In terms of the immediate outlook, we flag the disconnect between the sharply lower external deficit (especially in the last quarter of FY20) and the weakness of the rupee since early June. We argue that returning to the EFF and keeping SBP’s FX reserves above a certain level, may be the reasons for keeping the rupee weak. A better outcome with the pandemic could trigger pressure on the external sector, which may reverse the sharp narrowing of the current account deficit. Since Pakistan’s BoP for FY20 was only $ 3 bln (against a $ 6.6 bln target), the authorities may want to protect these gains when facing a challenging fiscal front in FY21. In effect, Pakistan’s recovery will be slow, and the golden opportunity to push documentation is perhaps too challenging for the incumbent government.
Despite the fact that the federal budget for FY21 was released in June, businesses cannot plan for the year ahead. With Pakistan about to restart the EFF – which was interrupted by the coronavirus – the roadmap for FY21 will be announced when the next IMF Staff Paper is released. Since this will require data consolidation for FY20, further discussions between GoP and the IMF, time to write up the report, and the IMF’s board approval, this document may not be published till mid-to-late August. Having said this, Pakistan’s economy has fared well so far, and is well placed to handle the external shocks expected in FY21.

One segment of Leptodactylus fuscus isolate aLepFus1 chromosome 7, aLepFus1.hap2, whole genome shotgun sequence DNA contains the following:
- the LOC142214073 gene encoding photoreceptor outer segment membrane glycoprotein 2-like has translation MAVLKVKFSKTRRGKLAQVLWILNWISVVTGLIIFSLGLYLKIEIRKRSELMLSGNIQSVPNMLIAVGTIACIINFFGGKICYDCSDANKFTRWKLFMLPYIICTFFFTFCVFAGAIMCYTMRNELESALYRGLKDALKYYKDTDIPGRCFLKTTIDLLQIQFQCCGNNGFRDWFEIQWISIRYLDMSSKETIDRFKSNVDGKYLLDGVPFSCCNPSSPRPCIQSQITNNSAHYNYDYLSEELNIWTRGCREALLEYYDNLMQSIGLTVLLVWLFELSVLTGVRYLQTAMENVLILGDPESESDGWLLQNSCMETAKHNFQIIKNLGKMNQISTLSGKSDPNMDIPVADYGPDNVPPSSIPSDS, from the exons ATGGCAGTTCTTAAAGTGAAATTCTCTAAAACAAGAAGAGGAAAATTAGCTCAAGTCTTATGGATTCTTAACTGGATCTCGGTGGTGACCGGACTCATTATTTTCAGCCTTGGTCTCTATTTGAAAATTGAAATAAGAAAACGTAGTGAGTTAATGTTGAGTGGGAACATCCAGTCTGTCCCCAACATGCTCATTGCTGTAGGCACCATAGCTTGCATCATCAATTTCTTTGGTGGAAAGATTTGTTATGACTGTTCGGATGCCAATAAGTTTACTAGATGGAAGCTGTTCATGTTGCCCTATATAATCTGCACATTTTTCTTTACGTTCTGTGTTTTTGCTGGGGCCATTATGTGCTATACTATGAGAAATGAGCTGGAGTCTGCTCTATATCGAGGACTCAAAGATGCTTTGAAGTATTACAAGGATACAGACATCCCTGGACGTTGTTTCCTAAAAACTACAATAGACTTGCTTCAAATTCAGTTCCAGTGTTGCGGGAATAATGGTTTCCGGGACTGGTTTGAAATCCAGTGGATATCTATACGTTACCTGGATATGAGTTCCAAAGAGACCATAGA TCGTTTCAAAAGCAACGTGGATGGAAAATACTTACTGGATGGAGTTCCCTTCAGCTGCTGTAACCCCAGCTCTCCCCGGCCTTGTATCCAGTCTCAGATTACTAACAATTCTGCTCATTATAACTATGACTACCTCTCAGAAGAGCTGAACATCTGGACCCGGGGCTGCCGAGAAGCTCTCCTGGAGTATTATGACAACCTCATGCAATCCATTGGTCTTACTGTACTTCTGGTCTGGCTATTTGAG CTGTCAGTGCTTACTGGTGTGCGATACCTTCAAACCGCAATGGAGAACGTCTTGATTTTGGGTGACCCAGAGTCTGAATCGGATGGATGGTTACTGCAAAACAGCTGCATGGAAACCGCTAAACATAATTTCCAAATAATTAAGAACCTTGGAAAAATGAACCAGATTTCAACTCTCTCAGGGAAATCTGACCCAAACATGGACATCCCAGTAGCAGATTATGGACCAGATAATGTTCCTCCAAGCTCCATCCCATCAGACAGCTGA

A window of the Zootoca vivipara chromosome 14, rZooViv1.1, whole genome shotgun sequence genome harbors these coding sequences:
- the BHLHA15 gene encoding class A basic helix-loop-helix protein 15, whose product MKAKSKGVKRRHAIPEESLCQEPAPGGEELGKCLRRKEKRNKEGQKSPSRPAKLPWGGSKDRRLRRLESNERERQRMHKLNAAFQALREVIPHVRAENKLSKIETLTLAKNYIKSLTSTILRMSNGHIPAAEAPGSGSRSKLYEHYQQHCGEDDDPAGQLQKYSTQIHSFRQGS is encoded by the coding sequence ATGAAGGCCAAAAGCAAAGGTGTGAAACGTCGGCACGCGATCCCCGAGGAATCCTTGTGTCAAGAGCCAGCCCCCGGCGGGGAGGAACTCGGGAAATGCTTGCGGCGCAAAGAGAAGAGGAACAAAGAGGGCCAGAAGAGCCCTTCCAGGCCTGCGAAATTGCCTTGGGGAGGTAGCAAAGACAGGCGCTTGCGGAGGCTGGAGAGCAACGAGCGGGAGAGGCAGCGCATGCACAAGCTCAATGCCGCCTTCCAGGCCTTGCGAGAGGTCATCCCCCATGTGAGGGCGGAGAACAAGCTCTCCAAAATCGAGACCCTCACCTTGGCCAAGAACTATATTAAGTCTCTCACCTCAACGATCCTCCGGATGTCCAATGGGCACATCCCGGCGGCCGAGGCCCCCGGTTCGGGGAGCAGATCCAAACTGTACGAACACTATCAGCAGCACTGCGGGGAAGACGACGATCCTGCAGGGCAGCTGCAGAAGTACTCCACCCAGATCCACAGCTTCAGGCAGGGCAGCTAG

The other piece of good news is that the spread of Covid-19 appears to be coming down. Since late June, daily infections have been falling, and if this trend continues for the next few weeks, it is safe to say that Pakistan has reached it peak much earlier than anticipated. The fact that global infections are breaking record highs, should be a source of satisfaction for the country. However, we argue that the economic fate of individual countries is not tied to how well the specific country has managed the pandemic. For an interconnected world, we highlight that the impact of the pandemic has been very uneven across the world, which will complicate the path towards recovery. If the economic recovery in the G7 is delayed (e.g. the US is back in panic mode and Europe is still very cautious), this will hamper the economic prospects in EM and frontier countries. In our view, demand conditions will remain subdued as long as the virus is viewed as a threat; furthermore, the lack of clarity about the specific pathogen (e.g. the number of strains of coronavirus, the incidence of re-infection, the lingering threat to cognitive capacity, etc.) will continue to dampen sentiments. Until the virus is fully understood and health protocols are strictly followed, global demand will not allow for a full recovery.